"Grudge-stained Middle-class Tip": Class Warfare and Consumer Democracy in the Early Twentieth Century

Saturday, January 7, 2012 @ 4:00am

Event Info

Admission

$3; free to Kendall students and faculty with ID

Venue

Kendall College

900 N. North Branch Street

Chicago, 

IL 

60622

Presenter

Culinary Historians of Chicago
847-432-8255

This event will be recorded for WBEZ’s Chicago Amplified.

In first decades of the twentieth century, no issue inspired more acrimonious discussions and heated editorials than tipping. The American middle classes, eager to participate in the burgeoning restaurant culture of American cities, resented paying gratuities. Concerned that their social betters were buying the best service with exorbitant tips, worried that the cost of tipping might soon surpass the cost of dinner, and fearful that under-tipped waiters would spit in the their soup, middle class activists set out—with considerable enthusiasm—to end the “tipping evil.” Despite legislative victories and imaginative technological solutions, the struggle against tipping was not altogether successful; nonetheless, it demonstrates the degree to which the middle class believed in the ideal of a consumer’s democracy.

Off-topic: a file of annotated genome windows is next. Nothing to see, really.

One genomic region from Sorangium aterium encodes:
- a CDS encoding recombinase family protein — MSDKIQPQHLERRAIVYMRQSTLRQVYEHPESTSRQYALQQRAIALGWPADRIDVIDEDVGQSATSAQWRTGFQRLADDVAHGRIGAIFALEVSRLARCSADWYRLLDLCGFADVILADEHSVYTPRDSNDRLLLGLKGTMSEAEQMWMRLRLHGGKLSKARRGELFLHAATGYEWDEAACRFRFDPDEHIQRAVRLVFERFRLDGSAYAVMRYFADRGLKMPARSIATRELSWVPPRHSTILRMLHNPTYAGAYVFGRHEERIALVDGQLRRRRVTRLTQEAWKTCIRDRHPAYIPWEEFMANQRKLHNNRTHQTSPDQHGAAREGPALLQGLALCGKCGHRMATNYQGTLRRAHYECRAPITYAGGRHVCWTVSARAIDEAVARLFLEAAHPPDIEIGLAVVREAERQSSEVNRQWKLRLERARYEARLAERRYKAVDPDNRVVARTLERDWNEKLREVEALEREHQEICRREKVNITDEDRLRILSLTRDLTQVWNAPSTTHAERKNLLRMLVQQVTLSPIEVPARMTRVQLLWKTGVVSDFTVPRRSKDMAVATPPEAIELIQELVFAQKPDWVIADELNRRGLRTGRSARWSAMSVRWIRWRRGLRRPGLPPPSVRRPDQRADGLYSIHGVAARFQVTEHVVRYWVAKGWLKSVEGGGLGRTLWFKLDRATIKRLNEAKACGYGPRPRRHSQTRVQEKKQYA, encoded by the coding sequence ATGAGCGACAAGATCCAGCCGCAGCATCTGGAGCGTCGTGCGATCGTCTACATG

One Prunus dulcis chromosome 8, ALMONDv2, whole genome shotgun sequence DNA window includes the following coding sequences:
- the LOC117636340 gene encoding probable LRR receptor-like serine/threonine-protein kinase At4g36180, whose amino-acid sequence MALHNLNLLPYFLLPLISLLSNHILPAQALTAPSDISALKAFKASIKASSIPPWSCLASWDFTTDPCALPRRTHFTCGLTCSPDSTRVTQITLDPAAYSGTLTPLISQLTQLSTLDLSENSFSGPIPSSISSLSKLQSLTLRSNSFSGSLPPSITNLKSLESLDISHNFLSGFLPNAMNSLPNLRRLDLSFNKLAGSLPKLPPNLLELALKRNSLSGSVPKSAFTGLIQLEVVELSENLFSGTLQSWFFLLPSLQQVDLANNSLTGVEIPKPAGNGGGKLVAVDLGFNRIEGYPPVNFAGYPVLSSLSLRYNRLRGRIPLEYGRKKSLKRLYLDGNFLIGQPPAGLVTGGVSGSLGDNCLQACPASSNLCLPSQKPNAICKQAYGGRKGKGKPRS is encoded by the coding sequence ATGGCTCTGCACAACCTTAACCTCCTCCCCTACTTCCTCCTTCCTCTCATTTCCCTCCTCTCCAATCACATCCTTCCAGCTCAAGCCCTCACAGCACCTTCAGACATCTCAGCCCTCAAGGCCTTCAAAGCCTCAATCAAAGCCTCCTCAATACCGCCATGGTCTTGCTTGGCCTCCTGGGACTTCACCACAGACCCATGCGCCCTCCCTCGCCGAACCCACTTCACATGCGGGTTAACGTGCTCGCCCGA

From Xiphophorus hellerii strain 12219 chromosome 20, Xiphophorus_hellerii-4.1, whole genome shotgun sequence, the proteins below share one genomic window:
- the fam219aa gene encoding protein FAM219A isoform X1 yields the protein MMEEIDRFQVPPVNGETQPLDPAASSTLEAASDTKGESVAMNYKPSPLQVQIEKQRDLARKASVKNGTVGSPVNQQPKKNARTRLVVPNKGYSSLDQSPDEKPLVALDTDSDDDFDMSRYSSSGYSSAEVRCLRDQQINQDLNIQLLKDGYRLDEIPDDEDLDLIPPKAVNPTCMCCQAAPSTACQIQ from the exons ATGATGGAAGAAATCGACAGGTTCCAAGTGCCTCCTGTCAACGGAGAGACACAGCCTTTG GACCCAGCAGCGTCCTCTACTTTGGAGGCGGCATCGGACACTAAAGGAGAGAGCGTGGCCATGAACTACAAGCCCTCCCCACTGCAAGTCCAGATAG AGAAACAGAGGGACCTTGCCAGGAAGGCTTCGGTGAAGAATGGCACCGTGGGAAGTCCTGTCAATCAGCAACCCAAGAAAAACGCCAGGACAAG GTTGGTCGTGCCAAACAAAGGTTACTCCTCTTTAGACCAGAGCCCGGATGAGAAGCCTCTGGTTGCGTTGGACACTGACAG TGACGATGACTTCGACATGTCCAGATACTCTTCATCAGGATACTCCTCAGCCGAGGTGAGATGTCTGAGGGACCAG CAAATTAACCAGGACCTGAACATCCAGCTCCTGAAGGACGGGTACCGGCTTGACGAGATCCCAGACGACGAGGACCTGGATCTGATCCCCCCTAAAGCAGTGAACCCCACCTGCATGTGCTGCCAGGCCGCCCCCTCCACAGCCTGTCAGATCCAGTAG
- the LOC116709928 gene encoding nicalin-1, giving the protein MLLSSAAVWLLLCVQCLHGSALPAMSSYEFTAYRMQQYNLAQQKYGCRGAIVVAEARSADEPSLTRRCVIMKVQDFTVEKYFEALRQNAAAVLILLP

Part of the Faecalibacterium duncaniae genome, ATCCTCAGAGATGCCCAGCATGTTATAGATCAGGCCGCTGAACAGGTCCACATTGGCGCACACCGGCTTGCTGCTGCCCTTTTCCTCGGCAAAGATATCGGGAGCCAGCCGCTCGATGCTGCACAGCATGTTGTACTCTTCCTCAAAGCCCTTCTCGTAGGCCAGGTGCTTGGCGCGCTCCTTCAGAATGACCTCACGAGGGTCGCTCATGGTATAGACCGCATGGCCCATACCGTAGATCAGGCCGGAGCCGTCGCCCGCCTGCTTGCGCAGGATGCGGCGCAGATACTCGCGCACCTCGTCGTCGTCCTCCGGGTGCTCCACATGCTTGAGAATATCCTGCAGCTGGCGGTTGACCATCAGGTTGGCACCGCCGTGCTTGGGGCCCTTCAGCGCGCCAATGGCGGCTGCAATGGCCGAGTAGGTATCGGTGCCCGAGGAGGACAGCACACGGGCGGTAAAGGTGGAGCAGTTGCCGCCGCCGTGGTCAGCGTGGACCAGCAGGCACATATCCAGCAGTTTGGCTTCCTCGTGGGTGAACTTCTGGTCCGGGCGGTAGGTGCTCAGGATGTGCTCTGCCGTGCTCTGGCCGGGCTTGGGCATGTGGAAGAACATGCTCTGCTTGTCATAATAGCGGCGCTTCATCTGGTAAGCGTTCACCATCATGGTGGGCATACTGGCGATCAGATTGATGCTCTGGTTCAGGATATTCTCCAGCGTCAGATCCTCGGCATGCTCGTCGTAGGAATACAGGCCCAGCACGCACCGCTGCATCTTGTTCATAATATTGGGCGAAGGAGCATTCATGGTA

Andrew P. Haley is an associate professor of American cultural history at the University of Southern Mississippi where he studies class, culture, and cuisine from the late nineteenth century through the mid-twentieth century. His first book, Turning the Tables: American Restaurant Culture and the Rise of the Middle Class, 1880-1920, was published by University of North Carolina Press in May 2011, and he is currently working on a second book on food, Dining in High Chairs, that examines children and eating, both in public and in private.

This program is hosted by the Chicago Foodways Roundtable. To reserve tickets, please call 847-432-8255, then leave your name, telephone number, and how many people in your party. You may also email this information to chicago.foodways.roundtable@gmail.com.